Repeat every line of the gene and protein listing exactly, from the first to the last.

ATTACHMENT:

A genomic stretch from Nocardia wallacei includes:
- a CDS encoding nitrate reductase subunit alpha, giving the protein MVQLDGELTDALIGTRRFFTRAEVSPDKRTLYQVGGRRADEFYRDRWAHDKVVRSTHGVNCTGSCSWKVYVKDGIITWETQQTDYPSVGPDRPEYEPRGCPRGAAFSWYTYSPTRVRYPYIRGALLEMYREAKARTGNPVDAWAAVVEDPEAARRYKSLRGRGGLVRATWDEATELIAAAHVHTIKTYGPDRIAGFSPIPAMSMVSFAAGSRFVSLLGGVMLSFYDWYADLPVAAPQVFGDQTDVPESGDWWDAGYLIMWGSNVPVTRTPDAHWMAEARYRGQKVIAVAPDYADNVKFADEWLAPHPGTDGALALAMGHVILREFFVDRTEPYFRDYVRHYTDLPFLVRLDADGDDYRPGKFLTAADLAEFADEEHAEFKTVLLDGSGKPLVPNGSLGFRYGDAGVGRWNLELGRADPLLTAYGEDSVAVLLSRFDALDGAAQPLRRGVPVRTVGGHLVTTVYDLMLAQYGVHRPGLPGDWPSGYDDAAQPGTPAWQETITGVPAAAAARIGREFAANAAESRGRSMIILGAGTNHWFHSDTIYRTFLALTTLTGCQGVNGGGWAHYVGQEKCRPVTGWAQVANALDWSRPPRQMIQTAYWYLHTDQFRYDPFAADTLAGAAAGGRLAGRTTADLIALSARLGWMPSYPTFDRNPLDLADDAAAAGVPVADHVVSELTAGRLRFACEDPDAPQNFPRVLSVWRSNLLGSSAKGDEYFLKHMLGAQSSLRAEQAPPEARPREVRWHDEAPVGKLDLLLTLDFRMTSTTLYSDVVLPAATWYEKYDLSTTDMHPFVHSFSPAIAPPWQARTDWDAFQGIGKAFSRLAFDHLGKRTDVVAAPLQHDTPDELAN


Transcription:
A genomic stretch from Nocardia wallacei includes:
- a CDS encoding nitrate reductase subunit alpha, giving the protein MVQLDGELTDALIGTRRFFTRAEVSPDKRTLYQVGGRRADEFYRDRWAHDKVVRSTHGVNCTGSCSWKVYVKDGIITWETQQTDYPSVGPDRPEYEPRGCPRGAAFSWYTYSPTRVRYPYIRGALLEMYREAKARTGNPVDAWAAVVEDPEAARRYKSLRGRGGLVRATWDEATELIAAAHVHTIKTYGPDRIAGFSPIPAMSMVSFAAGSRFVSLLGGVMLSFYDWYADLPVAAPQVFGDQTDVPESGDWWDAGYLIMWGSNVPVTRTPDAHWMAEARYRGQKVIAVAPDYADNVKFADEWLAPHPGTDGALALAMGHVILREFFVDRTEPYFRDYVRHYTDLPFLVRLDADGDDYRPGKFLTAADLAEFADEEHAEFKTVLLDGSGKPLVPNGSLGFRYGDAGVGRWNLELGRADPLLTAYGEDSVAVLLSRFDALDGAAQPLRRGVPVRTVGGHLVTTVYDLMLAQYGVHRPGLPGDWPSGYDDAAQPGTPAWQETITGVPAAAAARIGREFAANAAESRGRSMIILGAGTNHWFHSDTIYRTFLALTTLTGCQGVNGGGWAHYVGQEKCRPVTGWAQVANALDWSRPPRQMIQTAYWYLHTDQFRYDPFAADTLAGAAAGGRLAGRTTADLIALSARLGWMPSYPTFDRNPLDLADDAAAAGVPVADHVVSELTAGRLRFACEDPDAPQNFPRVLSVWRSNLLGSSAKGDEYFLKHMLGAQSSLRAEQAPPEARPREVRWHDEAPVGKLDLLLTLDFRMTSTTLYSDVVLPAATWYEKYDLSTTDMHPFVHSFSPAIAPPWQARTDWDAFQGIGKAFSRLAFDHLGKRTDVVAAPLQHDTPDELAN